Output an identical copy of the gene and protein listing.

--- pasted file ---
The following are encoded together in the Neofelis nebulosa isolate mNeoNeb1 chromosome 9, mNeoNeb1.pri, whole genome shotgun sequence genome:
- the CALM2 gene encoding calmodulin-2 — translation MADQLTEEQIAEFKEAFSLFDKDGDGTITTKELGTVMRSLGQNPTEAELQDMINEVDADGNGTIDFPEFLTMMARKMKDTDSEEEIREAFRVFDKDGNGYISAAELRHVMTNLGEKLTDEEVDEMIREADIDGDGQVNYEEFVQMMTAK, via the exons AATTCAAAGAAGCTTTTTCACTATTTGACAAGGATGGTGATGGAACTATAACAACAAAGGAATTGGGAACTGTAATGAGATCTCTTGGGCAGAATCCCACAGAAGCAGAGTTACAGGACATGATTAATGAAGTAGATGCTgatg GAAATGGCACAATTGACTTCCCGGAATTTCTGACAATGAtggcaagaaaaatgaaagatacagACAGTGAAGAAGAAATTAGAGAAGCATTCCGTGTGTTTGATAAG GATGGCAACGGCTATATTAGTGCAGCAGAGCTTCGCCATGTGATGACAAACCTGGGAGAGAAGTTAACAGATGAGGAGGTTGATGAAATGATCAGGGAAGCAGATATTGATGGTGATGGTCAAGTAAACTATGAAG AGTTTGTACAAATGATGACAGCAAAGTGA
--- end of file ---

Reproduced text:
The following are encoded together in the Neofelis nebulosa isolate mNeoNeb1 chromosome 9, mNeoNeb1.pri, whole genome shotgun sequence genome:
- the CALM2 gene encoding calmodulin-2 — translation MADQLTEEQIAEFKEAFSLFDKDGDGTITTKELGTVMRSLGQNPTEAELQDMINEVDADGNGTIDFPEFLTMMARKMKDTDSEEEIREAFRVFDKDGNGYISAAELRHVMTNLGEKLTDEEVDEMIREADIDGDGQVNYEEFVQMMTAK, via the exons AATTCAAAGAAGCTTTTTCACTATTTGACAAGGATGGTGATGGAACTATAACAACAAAGGAATTGGGAACTGTAATGAGATCTCTTGGGCAGAATCCCACAGAAGCAGAGTTACAGGACATGATTAATGAAGTAGATGCTgatg GAAATGGCACAATTGACTTCCCGGAATTTCTGACAATGAtggcaagaaaaatgaaagatacagACAGTGAAGAAGAAATTAGAGAAGCATTCCGTGTGTTTGATAAG GATGGCAACGGCTATATTAGTGCAGCAGAGCTTCGCCATGTGATGACAAACCTGGGAGAGAAGTTAACAGATGAGGAGGTTGATGAAATGATCAGGGAAGCAGATATTGATGGTGATGGTCAAGTAAACTATGAAG AGTTTGTACAAATGATGACAGCAAAGTGA